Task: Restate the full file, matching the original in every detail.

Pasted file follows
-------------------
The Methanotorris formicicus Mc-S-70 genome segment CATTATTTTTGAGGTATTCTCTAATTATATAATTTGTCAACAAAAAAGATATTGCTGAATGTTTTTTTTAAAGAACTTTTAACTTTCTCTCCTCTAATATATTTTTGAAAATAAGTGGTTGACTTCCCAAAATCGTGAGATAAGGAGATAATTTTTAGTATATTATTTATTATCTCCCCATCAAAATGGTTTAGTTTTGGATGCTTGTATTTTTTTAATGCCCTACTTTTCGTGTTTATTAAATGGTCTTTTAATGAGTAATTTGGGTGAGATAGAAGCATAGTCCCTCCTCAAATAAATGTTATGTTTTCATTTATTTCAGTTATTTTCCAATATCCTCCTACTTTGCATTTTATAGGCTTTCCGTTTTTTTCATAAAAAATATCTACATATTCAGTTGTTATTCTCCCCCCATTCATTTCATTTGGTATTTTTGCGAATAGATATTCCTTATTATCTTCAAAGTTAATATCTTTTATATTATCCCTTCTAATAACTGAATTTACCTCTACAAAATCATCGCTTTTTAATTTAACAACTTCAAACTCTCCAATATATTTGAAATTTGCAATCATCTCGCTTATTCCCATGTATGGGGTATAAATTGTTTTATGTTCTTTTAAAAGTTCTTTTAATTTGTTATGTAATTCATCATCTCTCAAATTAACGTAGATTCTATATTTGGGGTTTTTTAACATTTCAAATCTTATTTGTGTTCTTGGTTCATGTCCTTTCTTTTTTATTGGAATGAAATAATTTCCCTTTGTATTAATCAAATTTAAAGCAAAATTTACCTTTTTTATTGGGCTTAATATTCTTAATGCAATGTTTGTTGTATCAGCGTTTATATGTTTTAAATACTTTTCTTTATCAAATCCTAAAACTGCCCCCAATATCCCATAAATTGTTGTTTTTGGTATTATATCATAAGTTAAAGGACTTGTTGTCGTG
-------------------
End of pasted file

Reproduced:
The Methanotorris formicicus Mc-S-70 genome segment CATTATTTTTGAGGTATTCTCTAATTATATAATTTGTCAACAAAAAAGATATTGCTGAATGTTTTTTTTAAAGAACTTTTAACTTTCTCTCCTCTAATATATTTTTGAAAATAAGTGGTTGACTTCCCAAAATCGTGAGATAAGGAGATAATTTTTAGTATATTATTTATTATCTCCCCATCAAAATGGTTTAGTTTTGGATGCTTGTATTTTTTTAATGCCCTACTTTTCGTGTTTATTAAATGGTCTTTTAATGAGTAATTTGGGTGAGATAGAAGCATAGTCCCTCCTCAAATAAATGTTATGTTTTCATTTATTTCAGTTATTTTCCAATATCCTCCTACTTTGCATTTTATAGGCTTTCCGTTTTTTTCATAAAAAATATCTACATATTCAGTTGTTATTCTCCCCCCATTCATTTCATTTGGTATTTTTGCGAATAGATATTCCTTATTATCTTCAAAGTTAATATCTTTTATATTATCCCTTCTAATAACTGAATTTACCTCTACAAAATCATCGCTTTTTAATTTAACAACTTCAAACTCTCCAATATATTTGAAATTTGCAATCATCTCGCTTATTCCCATGTATGGGGTATAAATTGTTTTATGTTCTTTTAAAAGTTCTTTTAATTTGTTATGTAATTCATCATCTCTCAAATTAACGTAGATTCTATATTTGGGGTTTTTTAACATTTCAAATCTTATTTGTGTTCTTGGTTCATGTCCTTTCTTTTTTATTGGAATGAAATAATTTCCCTTTGTATTAATCAAATTTAAAGCAAAATTTACCTTTTTTATTGGGCTTAATATTCTTAATGCAATGTTTGTTGTATCAGCGTTTATATGTTTTAAATACTTTTCTTTATCAAATCCTAAAACTGCCCCCAATATCCCATAAATTGTTGTTTTTGGTATTATATCATAAGTTAAAGGACTTGTTGTCGTG